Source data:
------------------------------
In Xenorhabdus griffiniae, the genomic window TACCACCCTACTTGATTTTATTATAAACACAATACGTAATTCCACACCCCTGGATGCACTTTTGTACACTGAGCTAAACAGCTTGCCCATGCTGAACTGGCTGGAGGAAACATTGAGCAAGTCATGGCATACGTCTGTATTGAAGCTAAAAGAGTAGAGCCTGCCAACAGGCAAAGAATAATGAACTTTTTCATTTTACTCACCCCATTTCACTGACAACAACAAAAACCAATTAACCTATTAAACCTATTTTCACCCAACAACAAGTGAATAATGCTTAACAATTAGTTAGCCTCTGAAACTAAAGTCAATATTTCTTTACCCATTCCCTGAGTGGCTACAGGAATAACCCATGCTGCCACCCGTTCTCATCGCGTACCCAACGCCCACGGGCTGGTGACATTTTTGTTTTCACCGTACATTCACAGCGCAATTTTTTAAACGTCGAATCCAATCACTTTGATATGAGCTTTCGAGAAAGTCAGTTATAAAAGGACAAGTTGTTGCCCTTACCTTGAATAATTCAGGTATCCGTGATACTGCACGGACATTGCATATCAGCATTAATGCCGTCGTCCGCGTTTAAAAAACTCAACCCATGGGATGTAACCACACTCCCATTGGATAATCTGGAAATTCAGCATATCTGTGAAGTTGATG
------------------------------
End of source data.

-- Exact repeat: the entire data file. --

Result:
In Xenorhabdus griffiniae, the genomic window TACCACCCTACTTGATTTTATTATAAACACAATACGTAATTCCACACCCCTGGATGCACTTTTGTACACTGAGCTAAACAGCTTGCCCATGCTGAACTGGCTGGAGGAAACATTGAGCAAGTCATGGCATACGTCTGTATTGAAGCTAAAAGAGTAGAGCCTGCCAACAGGCAAAGAATAATGAACTTTTTCATTTTACTCACCCCATTTCACTGACAACAACAAAAACCAATTAACCTATTAAACCTATTTTCACCCAACAACAAGTGAATAATGCTTAACAATTAGTTAGCCTCTGAAACTAAAGTCAATATTTCTTTACCCATTCCCTGAGTGGCTACAGGAATAACCCATGCTGCCACCCGTTCTCATCGCGTACCCAACGCCCACGGGCTGGTGACATTTTTGTTTTCACCGTACATTCACAGCGCAATTTTTTAAACGTCGAATCCAATCACTTTGATATGAGCTTTCGAGAAAGTCAGTTATAAAAGGACAAGTTGTTGCCCTTACCTTGAATAATTCAGGTATCCGTGATACTGCACGGACATTGCATATCAGCATTAATGCCGTCGTCCGCGTTTAAAAAACTCAACCCATGGGATGTAACCACACTCCCATTGGATAATCTGGAAATTCAGCATATCTGTGAAGTTGATG